“The witnesses and officers present at the scene recounted very similar facts and timelines of events,” she wrote.

Gherardini, in his interview, recalled responding to a previous domestic violence call in which “Fritze was openly hostile to Gherardini and told Gherardini during the previous contact that he ‘would not go back to jail,’” Caloia wrote. He told investigator that he feared that Fritze might hijack a vehicle or start shooting on passersby, a sentiment echoed by some civilian witnesses. Wareham expressed concern for the residents of nearby Canyon Creek.

An interview with Fritze’s wife, who had recently served him divorce papers, portrayed him as “erratic and emotional” in recent weeks. She said he had been using meth and losing weight, and she suspected he may have taken her .22-caliber handgun.

A loaded .22-caliber Ruger handgun was recovered at the scene of the shooting, along with some shells and a pipe with white residue consistent with meth.


Fritze’s father Melvin later wrote that his son was “always friendly and never knew a stranger,” but “alcohol and drugs were always there as his demons.” After turning his life around for a while, he said Brian had a “break with reality” in late 2014. His father suggested that he may have let law officers “do the job he couldn’t do.”

“It’s a very human tragedy and our entire family grieves, but we all feel Brian has at last found some peace,” he wrote.

An autopsy report would later reveal that Fritze had a blood methamphetamine concentration well in excess of the 200-600 nanograms per mililiter level reported in methamphetamine users who “exhibited violent and irrational behavior.”

The autopsy further found that Fritze was struck by four direct shots in the chest, back and side, and was struck by at least one and probably two ricochets. Although a chronology was impossible to establish, the report indicated that the shot to his chest, which passed through his heart and both lungs “was not instantly incapacitating but was rapidly fatal.”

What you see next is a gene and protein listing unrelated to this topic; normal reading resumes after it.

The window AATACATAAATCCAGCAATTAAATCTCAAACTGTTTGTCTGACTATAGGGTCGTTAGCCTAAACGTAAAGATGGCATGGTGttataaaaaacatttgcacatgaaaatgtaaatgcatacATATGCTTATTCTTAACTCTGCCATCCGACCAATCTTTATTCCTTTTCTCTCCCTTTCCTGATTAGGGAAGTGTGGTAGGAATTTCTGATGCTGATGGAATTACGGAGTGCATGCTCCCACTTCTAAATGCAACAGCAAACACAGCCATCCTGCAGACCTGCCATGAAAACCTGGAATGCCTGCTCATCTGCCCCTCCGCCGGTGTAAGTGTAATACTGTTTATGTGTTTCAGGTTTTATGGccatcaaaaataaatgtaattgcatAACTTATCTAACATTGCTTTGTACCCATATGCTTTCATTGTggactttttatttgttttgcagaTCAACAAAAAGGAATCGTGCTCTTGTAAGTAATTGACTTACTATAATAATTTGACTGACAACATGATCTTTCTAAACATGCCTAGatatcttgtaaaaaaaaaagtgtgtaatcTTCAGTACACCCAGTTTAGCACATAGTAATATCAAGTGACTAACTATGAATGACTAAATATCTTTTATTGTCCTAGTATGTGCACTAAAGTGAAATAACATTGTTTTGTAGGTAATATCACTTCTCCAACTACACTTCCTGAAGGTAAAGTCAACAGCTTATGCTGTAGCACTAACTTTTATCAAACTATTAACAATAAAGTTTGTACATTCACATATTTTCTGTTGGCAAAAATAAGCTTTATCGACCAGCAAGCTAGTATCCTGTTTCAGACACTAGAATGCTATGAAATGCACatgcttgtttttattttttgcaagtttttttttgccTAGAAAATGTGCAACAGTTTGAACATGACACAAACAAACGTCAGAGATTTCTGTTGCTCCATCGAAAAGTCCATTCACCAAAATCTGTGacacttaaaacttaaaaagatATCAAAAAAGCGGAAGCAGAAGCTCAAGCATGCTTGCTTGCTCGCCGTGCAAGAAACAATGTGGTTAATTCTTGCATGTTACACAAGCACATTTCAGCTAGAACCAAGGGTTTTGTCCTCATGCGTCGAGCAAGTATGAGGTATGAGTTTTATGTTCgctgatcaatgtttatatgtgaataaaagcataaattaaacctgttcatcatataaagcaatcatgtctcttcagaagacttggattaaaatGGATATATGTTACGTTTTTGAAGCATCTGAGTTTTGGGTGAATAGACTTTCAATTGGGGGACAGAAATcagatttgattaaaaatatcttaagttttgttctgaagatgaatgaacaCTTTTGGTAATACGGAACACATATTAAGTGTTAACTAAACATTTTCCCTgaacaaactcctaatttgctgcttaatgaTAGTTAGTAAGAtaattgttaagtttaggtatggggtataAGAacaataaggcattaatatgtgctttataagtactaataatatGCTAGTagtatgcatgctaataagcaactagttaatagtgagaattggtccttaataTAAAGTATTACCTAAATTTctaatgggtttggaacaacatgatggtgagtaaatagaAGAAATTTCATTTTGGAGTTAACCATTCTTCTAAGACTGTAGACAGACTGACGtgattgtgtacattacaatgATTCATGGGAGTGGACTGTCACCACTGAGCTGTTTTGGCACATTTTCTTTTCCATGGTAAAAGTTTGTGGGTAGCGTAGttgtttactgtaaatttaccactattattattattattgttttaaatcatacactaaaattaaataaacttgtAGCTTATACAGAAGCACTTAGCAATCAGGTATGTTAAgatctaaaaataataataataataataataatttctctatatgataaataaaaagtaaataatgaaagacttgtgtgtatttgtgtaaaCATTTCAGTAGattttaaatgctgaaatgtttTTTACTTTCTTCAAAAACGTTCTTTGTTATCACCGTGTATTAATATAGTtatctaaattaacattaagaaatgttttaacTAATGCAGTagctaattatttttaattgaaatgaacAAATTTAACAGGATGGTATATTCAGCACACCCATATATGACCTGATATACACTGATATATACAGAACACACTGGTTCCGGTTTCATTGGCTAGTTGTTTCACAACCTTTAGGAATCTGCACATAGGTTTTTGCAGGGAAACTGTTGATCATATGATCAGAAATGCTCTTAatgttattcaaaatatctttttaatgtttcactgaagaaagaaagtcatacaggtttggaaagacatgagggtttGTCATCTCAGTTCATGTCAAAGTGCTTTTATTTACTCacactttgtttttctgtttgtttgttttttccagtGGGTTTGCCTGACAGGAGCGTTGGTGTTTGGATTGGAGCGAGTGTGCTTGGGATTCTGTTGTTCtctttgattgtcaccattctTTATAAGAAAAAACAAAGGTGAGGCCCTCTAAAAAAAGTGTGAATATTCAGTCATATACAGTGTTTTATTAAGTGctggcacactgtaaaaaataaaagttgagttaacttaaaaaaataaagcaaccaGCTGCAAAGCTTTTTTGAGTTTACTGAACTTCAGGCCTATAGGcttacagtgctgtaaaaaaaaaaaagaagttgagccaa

The autopsy found no indication that any of the shots were fired at close range, and Caloia indicated that the deputies were about 40 yards away when they fired, too far to use a Taser. The officer in charge of the K-9 unit, meanwhile, chose not to release the dog for fear that it might go after Wareham instead of Fritze, or potentially end up in the highway and be hit by a car.

Caloia also viewed the deputies’ simultaneous decision to use deadly force as telling.

“The timing of the shots fired by each deputy independent of the other illustrates the reasonableness of their fears. The number of shots taken by deputies was necessary, and the firing ceased when the suspect was no longer standing and ceased to move,” she wrote.

“It is impossible to know what Fritze was thinking when he fled with a handgun and refused to heed commands, but his history, his prior statements to others, and the presence of excessive amounts of methamphetamine in his system provide context for his actions.”

Had he survived, she said, Fritze likely would have faced charges of assault, menacing, eluding, driving under the influence and reckless endangerment, among others.

Vallario said he didn’t believe Fritze’s previous criminal history played a role in the officers’ decision to shoot.

“The event that occurred is based on what occurred at that moment,” he said.

Vallario wasn’t surprised by the district attorney’s decision.

“I wasn’t privy to all of the investigation, but I’ve seen nothing to indicate that these guys did anything wrong,” he said. “I’m very sorry for the Fritze family, but I’m glad that no one else was hurt.”

Support Local Journalism